In the next few weeks you’ll be hearing more here about Syncopated Musings, Marilyn Nonken‘s new album of music by Scott Joplin and his collaborators, now scheduled for release in January of 2022. As a preview, Divine Art Records is providing Marilyn’s performance of Scott Hayden and Scott Joplin’s “Sunflower Slow Drag” on YouTube below. Per the promotional copy:
While Scott Joplin’s ragtime music shot back to popularity in the 1970s, many of his pieces are still relatively unknown and this also applies to pieces in which Joplin collaborated with other musicians. American pianist Marilyn Nonken has a new album in which she takes us on a journey through some of Joplin’s most attractive rags and concert waltzes, including works in which he partnered with Scott Hayden, Arthur Marshall, Charles Lamb, and Louis Chauvin. Syncopated Musings will be available worldwide on February 11, 2022, and direct form Divine Art in early January.
You can read more about it here. In the meantime, sit back and relax to the strains of this 1901 classic.
I had been in something of a blue funk about the state of the American comic novel until about a year ago, when I came across Gary Shteyngart, whose latest from Random House, Our Country Friends, was gingerly deposited on my doorstep yesterday afternoon. Lake Success, published in about the middle of the Trump Era (or, perhaps, the First Trump Era; the possibility of a second makes my teeth itch), chillingly and hilariously described the social and cultural foundations of that particular madness; Super Sad True Love Story, Shteyngart’s 2010 dystopian satire, described the crumbling of an urban, youth- and image-obsessed civilization that had earlier not been without its charms; and Little Failure, his memoir of his arrival in the United States and subsequent childhood and adolescent traumas and embarrassments, remains one of my favorite true-life shaggy dog stories of recent years. Since then, I’ve been pressing copies of his novels and the memoir into the hands of my increasingly annoyed friends and family, who, I insist, do not know what they’re missing.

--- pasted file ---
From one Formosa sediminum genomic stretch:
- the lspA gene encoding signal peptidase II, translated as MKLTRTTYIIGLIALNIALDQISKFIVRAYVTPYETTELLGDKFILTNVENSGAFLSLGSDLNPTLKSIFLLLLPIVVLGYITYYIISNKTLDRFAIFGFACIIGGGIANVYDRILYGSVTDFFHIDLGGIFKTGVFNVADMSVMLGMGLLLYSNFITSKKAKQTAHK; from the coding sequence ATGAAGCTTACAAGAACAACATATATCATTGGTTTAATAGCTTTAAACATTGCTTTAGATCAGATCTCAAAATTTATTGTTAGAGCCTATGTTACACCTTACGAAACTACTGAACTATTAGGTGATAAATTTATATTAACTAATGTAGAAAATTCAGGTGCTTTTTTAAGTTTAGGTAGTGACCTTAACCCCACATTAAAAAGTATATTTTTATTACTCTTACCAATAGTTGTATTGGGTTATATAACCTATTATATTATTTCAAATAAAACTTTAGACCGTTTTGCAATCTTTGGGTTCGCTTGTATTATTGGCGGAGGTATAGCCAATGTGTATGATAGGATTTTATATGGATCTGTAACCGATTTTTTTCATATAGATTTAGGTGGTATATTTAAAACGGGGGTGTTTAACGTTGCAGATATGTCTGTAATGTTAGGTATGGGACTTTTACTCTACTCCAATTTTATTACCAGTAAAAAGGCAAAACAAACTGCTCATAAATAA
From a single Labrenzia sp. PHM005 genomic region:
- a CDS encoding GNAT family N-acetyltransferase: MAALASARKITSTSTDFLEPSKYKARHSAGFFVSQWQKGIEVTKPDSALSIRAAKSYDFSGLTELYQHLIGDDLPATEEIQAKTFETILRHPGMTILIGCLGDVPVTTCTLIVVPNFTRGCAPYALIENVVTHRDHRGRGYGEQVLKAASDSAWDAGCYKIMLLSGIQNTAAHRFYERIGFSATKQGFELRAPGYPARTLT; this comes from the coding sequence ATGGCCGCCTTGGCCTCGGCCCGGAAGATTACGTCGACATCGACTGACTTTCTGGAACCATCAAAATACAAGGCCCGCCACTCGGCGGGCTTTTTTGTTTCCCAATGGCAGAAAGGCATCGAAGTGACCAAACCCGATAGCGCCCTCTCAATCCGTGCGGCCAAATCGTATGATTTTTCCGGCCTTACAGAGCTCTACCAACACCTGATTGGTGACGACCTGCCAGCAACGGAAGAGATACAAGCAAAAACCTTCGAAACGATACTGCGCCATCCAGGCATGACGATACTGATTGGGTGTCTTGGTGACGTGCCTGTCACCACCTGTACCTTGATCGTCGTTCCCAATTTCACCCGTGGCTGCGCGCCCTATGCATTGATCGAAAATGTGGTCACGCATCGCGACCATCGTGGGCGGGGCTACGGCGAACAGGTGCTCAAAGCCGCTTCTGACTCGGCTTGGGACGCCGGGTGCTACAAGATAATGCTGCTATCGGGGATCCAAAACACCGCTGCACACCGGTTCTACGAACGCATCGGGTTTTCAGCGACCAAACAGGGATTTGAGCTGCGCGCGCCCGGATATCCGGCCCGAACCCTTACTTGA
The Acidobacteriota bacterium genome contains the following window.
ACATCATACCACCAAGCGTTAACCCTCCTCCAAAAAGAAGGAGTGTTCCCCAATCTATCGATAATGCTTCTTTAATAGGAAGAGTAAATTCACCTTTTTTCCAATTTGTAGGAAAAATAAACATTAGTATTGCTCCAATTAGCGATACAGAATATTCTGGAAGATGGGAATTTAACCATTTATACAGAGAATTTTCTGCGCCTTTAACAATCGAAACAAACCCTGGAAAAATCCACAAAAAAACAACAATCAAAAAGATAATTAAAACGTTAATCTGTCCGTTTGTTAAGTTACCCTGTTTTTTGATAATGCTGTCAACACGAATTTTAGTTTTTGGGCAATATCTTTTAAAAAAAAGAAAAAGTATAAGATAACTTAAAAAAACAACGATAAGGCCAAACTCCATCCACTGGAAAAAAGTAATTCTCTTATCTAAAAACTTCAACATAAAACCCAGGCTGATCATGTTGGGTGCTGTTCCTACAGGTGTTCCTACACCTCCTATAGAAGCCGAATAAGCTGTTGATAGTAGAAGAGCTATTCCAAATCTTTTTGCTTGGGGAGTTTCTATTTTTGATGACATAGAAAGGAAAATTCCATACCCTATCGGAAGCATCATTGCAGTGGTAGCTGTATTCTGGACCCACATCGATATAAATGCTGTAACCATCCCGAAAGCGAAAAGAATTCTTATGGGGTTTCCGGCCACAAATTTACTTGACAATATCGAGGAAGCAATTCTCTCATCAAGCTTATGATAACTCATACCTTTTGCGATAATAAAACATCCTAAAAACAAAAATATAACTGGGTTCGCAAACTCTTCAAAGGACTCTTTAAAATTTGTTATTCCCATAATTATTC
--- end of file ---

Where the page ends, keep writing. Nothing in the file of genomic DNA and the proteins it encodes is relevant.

Though Shteyngart’s perspective is that of a recent immigrant from the former Soviet Union, this doesn’t narrow his appeal to native-born Americans, especially not those who realize that they too or their parents are in many ways still immigrants themselves, and to call him a “comic novelist” isn’t to pigeonhole him into a particular genre, either — especially since many of America’s greatest novelists, in particular Mark Twain, have been marginalized by that characterization itself. The American comic novel, from Twain through Nathanael West and Ring Lardner through Joseph Heller, William Gaddis, and Terry Southern, exhibits themes and qualities all its own: a mastery and delight in the spoken American vernacular; an enthusiasm for the tall tale; a dark mistrust of and irreverence toward authority, conformity, and their media products; a willingness, even an enthusiasm, for offending the right people; the burden of dragging around our parents and ancestral memories; a reluctant but cheerful pessimism; and a trust in the integrity of the individual rather than community conscience (however much there’s a nagging fear that even this trust in the individual might be misplaced). Shteyngart brings a Central European flavor to the mix, tossing in a handful of Gogol and Gogol’s twentieth-century Russian progeny Vladimir Voinovich.